From a piece on trees in today's Guardian by Colin Tudge, a biologist and the author of The Secret Life of Trees (my emphasis):
But in Britain right now, woods are on the up. According to a survey carried out this week by the Forestry Commission for the UN, we have more trees than at any time since 1750 (after which we cut them down to build a navy to fight the French). In fact, we have 11,200 sq miles of woodland – which is more than twice as much as we had at the low point of the 1920s, after the first world war had taken its toll on timber and charcoal.
There is no evidence for either of the bolded assertions; in fact, the evidence points entirely the other way. The continuing use of woodland to harvest timber or make charcoal helps ensure its survival.
The other point to make is that there's woodland and woodland. Plantations - which ecologically have little interest relative to naturally occuring woodland - may well have increased our wooded acreage. However, ancient woodland has declined.
I came across this Richard Mabey review of the sainted Oliver Rackham's Woodlands. It makes the argument:
I was lucky to be at Rackham’s debut, at a conference 30 years ago. He was a shy young Cambridge botanist then, and was addressing the seemingly uncontroversial subject of The Oak Tree in Historic Times. But his paper turned out to be a bombshell, a clinical demolition of foresters’ paternalism and an awesomely evidenced account of the fact that, for most of human history, trees had been regarded and used as a self- renewing resource. He described how he had measured all the main timbers in the original part of his college, Corpus Christi (there were 1,249, mostly small squared trees about 7ins in diameter), and calculated how frequently such a building could have been created from the renewable oaks of an ordinary Cambridgeshire wood. He blew away the notion that felling trees destroyed woodland.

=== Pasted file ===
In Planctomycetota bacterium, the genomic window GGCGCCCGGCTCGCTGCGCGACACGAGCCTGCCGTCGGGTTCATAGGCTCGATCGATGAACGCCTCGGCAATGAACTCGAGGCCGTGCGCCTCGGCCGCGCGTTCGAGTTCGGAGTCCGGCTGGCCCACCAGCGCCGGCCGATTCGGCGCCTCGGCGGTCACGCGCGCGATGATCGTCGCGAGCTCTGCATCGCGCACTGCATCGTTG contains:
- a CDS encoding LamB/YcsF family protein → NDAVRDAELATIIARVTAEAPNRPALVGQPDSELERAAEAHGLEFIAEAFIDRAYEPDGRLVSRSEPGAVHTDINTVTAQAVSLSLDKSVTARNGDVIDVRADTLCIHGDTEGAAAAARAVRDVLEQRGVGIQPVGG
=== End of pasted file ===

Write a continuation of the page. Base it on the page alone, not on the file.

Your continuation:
In the half-dozen books he has written since, he has revolutionised our understanding of historical ecology. In sharp and exquisite English, and with a historical intuition as strong as his scientific rigour, he has laid waste the conventional wisdom of foresters, the ideologies of theoretical naturalists, the “pseudo-histories” of historians. His simple — and to him sacrosanct — precept is that the final arbiter in all arguments about woodland must be the trees and woods themselves, in all their dynamic, mutable, particular detail.
And yet the "pseudo history" persists!
By the way, C Tudge appears to be plagiarising himself. His latest article begins and ends:
My passion for trees began at primary school, well over half a century ago. I was 11 when I started a nursery in our garden in south London, planting sprigs of sycamore, oak and holly salvaged from the bomb-sites that still pockmarked the city. They'd be grown by now, if I hadn't dug them up to make way for a greenhouse.
We've been treating trees badly for a long time. At Binsey in Oxford in 1879 Gerard Manley Hopkins lamented the felling of poplars: "O if we but knew what we do When we delve or hew – Hack and rack the growing green!"
We still don't know what we are doing and in the world at large the hacking and racking continue more vigorously than ever. But right now, in Britain, although the leaves are dying the trees with luck are flourishing. I do hope we can keep it up.
Back in 2005 another article, which he must be proud of as he's posted it to his website, begins and ends:
At age 11 I started my own nursery—horse chestnut, sycamore, birch, oak, and holly, pillaged from the World War II bomb-sites that still pock-marked South London: those baby trees would be big by now, if they hadn't succumbed to later whims.
In Oxford in 1879 Gerard Manley Hopkins lamented the felling of poplars: “O if we but knew what we do When we delve or hew—Hack and rack the growing green!” We still don't know what we are doing, and never can in any detail, but the hacking and racking continue more vigorously than ever. The only half-way sane approach if we want this world to remain habitable, is to approach it humbly. Trees teach humility. We need to take the world far more seriously. It would be a good idea to begin with trees.
Other bits are very similar too. He's a fan of recycling and in many ways it seems. In any event, he could do with some fresh input on 'hacking and racking', a good thing when it's done in the right way.
If I may quote: 'We need to take the world far more seriously. It would be a good idea to begin with trees.'